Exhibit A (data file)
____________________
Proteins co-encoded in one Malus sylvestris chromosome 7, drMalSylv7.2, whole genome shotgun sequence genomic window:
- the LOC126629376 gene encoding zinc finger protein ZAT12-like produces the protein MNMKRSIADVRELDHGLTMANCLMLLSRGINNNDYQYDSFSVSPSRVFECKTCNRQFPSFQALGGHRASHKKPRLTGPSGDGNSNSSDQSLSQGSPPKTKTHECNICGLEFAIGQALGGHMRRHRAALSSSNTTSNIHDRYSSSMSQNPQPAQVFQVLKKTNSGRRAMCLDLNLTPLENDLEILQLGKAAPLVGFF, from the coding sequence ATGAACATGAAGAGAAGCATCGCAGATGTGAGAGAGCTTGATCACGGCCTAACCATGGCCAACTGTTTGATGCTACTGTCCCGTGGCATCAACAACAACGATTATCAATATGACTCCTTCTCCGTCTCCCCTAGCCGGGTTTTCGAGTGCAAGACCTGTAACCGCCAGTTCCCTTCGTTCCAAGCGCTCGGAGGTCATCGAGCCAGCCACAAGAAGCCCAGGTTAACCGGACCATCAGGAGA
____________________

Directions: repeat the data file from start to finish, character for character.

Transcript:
Proteins co-encoded in one Malus sylvestris chromosome 7, drMalSylv7.2, whole genome shotgun sequence genomic window:
- the LOC126629376 gene encoding zinc finger protein ZAT12-like produces the protein MNMKRSIADVRELDHGLTMANCLMLLSRGINNNDYQYDSFSVSPSRVFECKTCNRQFPSFQALGGHRASHKKPRLTGPSGDGNSNSSDQSLSQGSPPKTKTHECNICGLEFAIGQALGGHMRRHRAALSSSNTTSNIHDRYSSSMSQNPQPAQVFQVLKKTNSGRRAMCLDLNLTPLENDLEILQLGKAAPLVGFF, from the coding sequence ATGAACATGAAGAGAAGCATCGCAGATGTGAGAGAGCTTGATCACGGCCTAACCATGGCCAACTGTTTGATGCTACTGTCCCGTGGCATCAACAACAACGATTATCAATATGACTCCTTCTCCGTCTCCCCTAGCCGGGTTTTCGAGTGCAAGACCTGTAACCGCCAGTTCCCTTCGTTCCAAGCGCTCGGAGGTCATCGAGCCAGCCACAAGAAGCCCAGGTTAACCGGACCATCAGGAGA